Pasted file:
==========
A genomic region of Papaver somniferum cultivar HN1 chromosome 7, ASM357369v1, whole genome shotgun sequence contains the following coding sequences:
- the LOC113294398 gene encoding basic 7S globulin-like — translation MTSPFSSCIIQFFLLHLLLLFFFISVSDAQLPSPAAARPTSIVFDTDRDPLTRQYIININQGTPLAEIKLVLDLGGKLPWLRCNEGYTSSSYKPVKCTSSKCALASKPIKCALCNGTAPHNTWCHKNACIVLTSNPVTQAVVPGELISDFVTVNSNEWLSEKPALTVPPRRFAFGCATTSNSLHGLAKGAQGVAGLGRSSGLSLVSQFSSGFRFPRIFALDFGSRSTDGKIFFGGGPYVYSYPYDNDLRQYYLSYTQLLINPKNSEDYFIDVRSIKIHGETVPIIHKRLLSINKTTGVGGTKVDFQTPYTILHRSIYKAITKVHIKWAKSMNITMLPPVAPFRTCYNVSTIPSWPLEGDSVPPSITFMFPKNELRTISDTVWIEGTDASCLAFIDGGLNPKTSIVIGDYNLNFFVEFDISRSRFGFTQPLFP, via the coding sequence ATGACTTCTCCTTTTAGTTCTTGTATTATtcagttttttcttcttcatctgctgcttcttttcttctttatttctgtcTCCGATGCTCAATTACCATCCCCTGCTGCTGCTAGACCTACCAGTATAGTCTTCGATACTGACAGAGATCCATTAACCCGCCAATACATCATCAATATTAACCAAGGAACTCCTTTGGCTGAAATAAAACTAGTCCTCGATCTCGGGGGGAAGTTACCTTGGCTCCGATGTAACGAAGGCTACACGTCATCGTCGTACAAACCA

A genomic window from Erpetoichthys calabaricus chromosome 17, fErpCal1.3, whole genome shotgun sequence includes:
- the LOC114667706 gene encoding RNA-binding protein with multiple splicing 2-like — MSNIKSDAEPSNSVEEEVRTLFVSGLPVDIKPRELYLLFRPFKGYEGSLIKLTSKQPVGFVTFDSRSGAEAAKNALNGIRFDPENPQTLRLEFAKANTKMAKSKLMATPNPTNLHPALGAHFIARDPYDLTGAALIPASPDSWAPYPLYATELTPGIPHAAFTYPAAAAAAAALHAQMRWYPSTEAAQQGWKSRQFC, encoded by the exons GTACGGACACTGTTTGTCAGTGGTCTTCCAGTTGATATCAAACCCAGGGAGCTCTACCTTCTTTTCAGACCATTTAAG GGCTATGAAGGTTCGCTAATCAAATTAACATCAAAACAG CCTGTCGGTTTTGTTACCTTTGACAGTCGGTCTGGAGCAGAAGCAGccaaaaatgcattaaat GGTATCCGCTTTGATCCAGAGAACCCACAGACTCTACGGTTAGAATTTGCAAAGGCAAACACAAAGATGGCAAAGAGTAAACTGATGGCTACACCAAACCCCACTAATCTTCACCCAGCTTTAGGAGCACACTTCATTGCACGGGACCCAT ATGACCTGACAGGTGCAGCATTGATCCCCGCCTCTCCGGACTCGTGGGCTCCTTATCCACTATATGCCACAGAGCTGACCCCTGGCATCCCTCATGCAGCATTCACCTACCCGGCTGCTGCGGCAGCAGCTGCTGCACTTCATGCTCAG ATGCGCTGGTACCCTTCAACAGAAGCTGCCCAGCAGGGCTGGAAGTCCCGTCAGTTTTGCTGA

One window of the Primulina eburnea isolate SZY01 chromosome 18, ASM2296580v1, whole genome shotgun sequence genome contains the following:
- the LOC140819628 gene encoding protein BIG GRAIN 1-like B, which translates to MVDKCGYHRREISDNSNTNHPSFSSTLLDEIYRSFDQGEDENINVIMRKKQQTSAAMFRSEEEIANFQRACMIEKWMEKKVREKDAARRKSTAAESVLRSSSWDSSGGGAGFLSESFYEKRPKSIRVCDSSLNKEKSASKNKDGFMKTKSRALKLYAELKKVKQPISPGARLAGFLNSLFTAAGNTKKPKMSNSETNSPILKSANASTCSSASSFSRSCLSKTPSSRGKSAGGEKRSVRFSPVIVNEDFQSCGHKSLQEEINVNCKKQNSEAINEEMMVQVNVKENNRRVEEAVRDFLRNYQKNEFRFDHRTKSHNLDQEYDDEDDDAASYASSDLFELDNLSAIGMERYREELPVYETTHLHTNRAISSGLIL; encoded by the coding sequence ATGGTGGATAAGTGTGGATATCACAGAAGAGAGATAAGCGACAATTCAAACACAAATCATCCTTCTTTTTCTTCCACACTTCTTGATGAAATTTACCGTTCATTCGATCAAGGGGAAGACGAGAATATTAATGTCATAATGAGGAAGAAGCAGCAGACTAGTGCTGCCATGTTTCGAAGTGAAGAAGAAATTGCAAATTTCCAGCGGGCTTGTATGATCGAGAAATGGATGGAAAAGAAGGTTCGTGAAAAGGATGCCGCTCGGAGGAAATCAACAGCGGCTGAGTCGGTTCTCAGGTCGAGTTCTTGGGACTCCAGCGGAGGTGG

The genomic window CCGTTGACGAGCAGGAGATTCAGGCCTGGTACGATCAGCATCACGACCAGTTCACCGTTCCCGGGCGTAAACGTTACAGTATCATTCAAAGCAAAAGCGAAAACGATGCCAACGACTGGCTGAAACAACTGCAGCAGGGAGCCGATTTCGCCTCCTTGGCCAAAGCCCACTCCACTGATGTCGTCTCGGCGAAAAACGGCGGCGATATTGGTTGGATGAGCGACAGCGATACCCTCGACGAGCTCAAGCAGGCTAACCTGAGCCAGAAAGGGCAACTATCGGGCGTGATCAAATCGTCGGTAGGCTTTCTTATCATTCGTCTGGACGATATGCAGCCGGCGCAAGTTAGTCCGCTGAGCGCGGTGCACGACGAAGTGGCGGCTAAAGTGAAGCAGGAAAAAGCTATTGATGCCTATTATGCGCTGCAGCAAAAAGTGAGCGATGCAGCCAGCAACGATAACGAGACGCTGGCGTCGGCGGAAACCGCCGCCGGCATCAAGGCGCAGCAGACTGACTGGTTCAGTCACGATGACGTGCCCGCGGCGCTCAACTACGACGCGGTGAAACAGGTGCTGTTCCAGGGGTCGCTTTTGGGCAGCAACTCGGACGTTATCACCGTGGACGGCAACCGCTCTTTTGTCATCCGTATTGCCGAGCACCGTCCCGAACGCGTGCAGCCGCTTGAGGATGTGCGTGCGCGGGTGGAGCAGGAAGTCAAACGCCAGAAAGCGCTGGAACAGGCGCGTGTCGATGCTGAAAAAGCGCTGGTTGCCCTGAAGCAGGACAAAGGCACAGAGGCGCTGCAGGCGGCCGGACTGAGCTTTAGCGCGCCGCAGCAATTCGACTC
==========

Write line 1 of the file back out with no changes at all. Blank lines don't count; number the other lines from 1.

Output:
A genomic region of Papaver somniferum cultivar HN1 chromosome 7, ASM357369v1, whole genome shotgun sequence contains the following coding sequences: